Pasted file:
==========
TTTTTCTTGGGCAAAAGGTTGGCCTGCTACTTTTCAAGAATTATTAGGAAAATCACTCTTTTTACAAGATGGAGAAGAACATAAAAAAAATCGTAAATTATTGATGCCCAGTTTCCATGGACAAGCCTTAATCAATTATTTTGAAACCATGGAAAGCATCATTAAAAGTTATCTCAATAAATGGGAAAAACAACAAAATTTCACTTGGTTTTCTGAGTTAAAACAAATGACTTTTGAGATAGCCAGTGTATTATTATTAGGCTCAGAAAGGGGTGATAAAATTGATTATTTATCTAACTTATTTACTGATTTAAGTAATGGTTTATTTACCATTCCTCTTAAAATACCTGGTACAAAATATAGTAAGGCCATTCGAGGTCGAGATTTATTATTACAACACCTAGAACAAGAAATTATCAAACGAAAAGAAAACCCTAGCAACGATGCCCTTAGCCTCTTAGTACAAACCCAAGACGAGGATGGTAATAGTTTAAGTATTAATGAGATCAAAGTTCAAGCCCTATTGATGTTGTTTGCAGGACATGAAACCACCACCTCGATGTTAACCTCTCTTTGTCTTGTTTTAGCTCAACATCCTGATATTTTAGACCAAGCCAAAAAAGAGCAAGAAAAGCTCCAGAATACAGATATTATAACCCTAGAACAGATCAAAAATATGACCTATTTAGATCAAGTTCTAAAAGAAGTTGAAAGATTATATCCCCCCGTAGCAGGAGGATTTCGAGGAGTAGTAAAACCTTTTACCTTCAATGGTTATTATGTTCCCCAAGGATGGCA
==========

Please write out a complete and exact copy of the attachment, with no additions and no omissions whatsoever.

TTTTTCTTGGGCAAAAGGTTGGCCTGCTACTTTTCAAGAATTATTAGGAAAATCACTCTTTTTACAAGATGGAGAAGAACATAAAAAAAATCGTAAATTATTGATGCCCAGTTTCCATGGACAAGCCTTAATCAATTATTTTGAAACCATGGAAAGCATCATTAAAAGTTATCTCAATAAATGGGAAAAACAACAAAATTTCACTTGGTTTTCTGAGTTAAAACAAATGACTTTTGAGATAGCCAGTGTATTATTATTAGGCTCAGAAAGGGGTGATAAAATTGATTATTTATCTAACTTATTTACTGATTTAAGTAATGGTTTATTTACCATTCCTCTTAAAATACCTGGTACAAAATATAGTAAGGCCATTCGAGGTCGAGATTTATTATTACAACACCTAGAACAAGAAATTATCAAACGAAAAGAAAACCCTAGCAACGATGCCCTTAGCCTCTTAGTACAAACCCAAGACGAGGATGGTAATAGTTTAAGTATTAATGAGATCAAAGTTCAAGCCCTATTGATGTTGTTTGCAGGACATGAAACCACCACCTCGATGTTAACCTCTCTTTGTCTTGTTTTAGCTCAACATCCTGATATTTTAGACCAAGCCAAAAAAGAGCAAGAAAAGCTCCAGAATACAGATATTATAACCCTAGAACAGATCAAAAATATGACCTATTTAGATCAAGTTCTAAAAGAAGTTGAAAGATTATATCCCCCCGTAGCAGGAGGATTTCGAGGAGTAGTAAAACCTTTTACCTTCAATGGTTATTATGTTCCCCAAGGATGGCA